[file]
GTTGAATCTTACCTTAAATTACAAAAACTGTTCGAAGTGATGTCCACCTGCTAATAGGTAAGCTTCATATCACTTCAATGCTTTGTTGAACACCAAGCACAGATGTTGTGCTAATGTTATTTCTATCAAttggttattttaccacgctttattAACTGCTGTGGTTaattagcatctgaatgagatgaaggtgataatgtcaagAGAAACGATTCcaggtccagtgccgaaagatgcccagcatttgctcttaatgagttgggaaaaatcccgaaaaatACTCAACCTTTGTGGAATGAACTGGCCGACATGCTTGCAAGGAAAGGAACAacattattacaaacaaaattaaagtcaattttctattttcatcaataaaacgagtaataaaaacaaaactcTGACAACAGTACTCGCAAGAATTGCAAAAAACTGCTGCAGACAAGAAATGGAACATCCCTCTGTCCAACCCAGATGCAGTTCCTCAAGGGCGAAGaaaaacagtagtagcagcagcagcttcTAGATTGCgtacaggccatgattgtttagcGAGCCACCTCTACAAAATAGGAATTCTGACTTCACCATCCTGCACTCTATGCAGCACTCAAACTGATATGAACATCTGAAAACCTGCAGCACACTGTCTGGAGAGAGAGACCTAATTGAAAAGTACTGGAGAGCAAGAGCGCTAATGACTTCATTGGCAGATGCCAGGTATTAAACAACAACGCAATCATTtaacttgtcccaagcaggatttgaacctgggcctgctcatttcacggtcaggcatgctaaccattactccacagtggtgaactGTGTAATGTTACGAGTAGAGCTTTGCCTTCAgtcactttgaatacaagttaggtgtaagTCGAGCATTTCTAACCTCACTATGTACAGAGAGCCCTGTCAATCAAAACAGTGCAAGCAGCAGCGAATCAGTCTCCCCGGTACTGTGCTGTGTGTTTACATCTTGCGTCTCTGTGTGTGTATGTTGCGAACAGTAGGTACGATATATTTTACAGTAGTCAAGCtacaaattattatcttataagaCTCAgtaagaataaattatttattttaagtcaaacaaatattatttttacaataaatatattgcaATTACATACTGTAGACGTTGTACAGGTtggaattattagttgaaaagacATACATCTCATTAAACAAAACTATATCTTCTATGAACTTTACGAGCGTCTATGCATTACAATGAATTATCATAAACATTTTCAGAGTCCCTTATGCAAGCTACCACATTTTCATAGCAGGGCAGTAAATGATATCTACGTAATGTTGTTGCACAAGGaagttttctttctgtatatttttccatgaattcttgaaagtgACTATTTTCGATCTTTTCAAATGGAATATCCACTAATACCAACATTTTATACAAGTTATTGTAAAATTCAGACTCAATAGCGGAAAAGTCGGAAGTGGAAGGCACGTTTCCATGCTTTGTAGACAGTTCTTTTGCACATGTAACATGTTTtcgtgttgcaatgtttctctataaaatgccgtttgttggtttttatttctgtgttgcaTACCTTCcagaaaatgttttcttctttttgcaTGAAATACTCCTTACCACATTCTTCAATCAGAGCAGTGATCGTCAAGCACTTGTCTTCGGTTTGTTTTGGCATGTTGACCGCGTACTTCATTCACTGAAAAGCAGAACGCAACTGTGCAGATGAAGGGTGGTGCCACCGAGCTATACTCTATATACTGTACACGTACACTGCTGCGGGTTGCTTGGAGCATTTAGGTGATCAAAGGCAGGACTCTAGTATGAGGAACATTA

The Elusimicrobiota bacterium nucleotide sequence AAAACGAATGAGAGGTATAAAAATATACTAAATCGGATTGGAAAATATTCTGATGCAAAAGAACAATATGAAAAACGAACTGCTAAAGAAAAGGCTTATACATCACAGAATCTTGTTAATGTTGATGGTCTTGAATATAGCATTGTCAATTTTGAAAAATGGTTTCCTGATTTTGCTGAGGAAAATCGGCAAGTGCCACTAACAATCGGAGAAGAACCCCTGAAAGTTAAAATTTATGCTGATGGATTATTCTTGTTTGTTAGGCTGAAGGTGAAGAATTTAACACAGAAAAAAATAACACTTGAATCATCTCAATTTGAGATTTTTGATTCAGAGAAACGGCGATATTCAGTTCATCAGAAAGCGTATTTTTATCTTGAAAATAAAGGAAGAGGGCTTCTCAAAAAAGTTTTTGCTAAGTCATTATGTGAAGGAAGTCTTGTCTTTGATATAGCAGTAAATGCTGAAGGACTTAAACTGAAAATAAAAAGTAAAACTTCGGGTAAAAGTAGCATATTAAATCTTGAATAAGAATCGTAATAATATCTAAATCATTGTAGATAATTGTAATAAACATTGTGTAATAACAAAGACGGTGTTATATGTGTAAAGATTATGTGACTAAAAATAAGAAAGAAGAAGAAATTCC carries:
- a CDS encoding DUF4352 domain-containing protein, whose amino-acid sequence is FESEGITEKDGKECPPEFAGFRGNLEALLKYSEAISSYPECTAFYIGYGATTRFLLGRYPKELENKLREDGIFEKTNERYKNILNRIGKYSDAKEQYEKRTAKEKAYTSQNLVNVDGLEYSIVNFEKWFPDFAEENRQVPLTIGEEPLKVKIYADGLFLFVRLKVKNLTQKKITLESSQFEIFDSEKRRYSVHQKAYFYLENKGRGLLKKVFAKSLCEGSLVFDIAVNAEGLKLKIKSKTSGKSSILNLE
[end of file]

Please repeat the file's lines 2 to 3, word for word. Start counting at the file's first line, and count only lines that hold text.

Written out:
The Elusimicrobiota bacterium nucleotide sequence AAAACGAATGAGAGGTATAAAAATATACTAAATCGGATTGGAAAATATTCTGATGCAAAAGAACAATATGAAAAACGAACTGCTAAAGAAAAGGCTTATACATCACAGAATCTTGTTAATGTTGATGGTCTTGAATATAGCATTGTCAATTTTGAAAAATGGTTTCCTGATTTTGCTGAGGAAAATCGGCAAGTGCCACTAACAATCGGAGAAGAACCCCTGAAAGTTAAAATTTATGCTGATGGATTATTCTTGTTTGTTAGGCTGAAGGTGAAGAATTTAACACAGAAAAAAATAACACTTGAATCATCTCAATTTGAGATTTTTGATTCAGAGAAACGGCGATATTCAGTTCATCAGAAAGCGTATTTTTATCTTGAAAATAAAGGAAGAGGGCTTCTCAAAAAAGTTTTTGCTAAGTCATTATGTGAAGGAAGTCTTGTCTTTGATATAGCAGTAAATGCTGAAGGACTTAAACTGAAAATAAAAAGTAAAACTTCGGGTAAAAGTAGCATATTAAATCTTGAATAAGAATCGTAATAATATCTAAATCATTGTAGATAATTGTAATAAACATTGTGTAATAACAAAGACGGTGTTATATGTGTAAAGATTATGTGACTAAAAATAAGAAAGAAGAAGAAATTCC carries:
- a CDS encoding DUF4352 domain-containing protein, whose amino-acid sequence is FESEGITEKDGKECPPEFAGFRGNLEALLKYSEAISSYPECTAFYIGYGATTRFLLGRYPKELENKLREDGIFEKTNERYKNILNRIGKYSDAKEQYEKRTAKEKAYTSQNLVNVDGLEYSIVNFEKWFPDFAEENRQVPLTIGEEPLKVKIYADGLFLFVRLKVKNLTQKKITLESSQFEIFDSEKRRYSVHQKAYFYLENKGRGLLKKVFAKSLCEGSLVFDIAVNAEGLKLKIKSKTSGKSSILNLE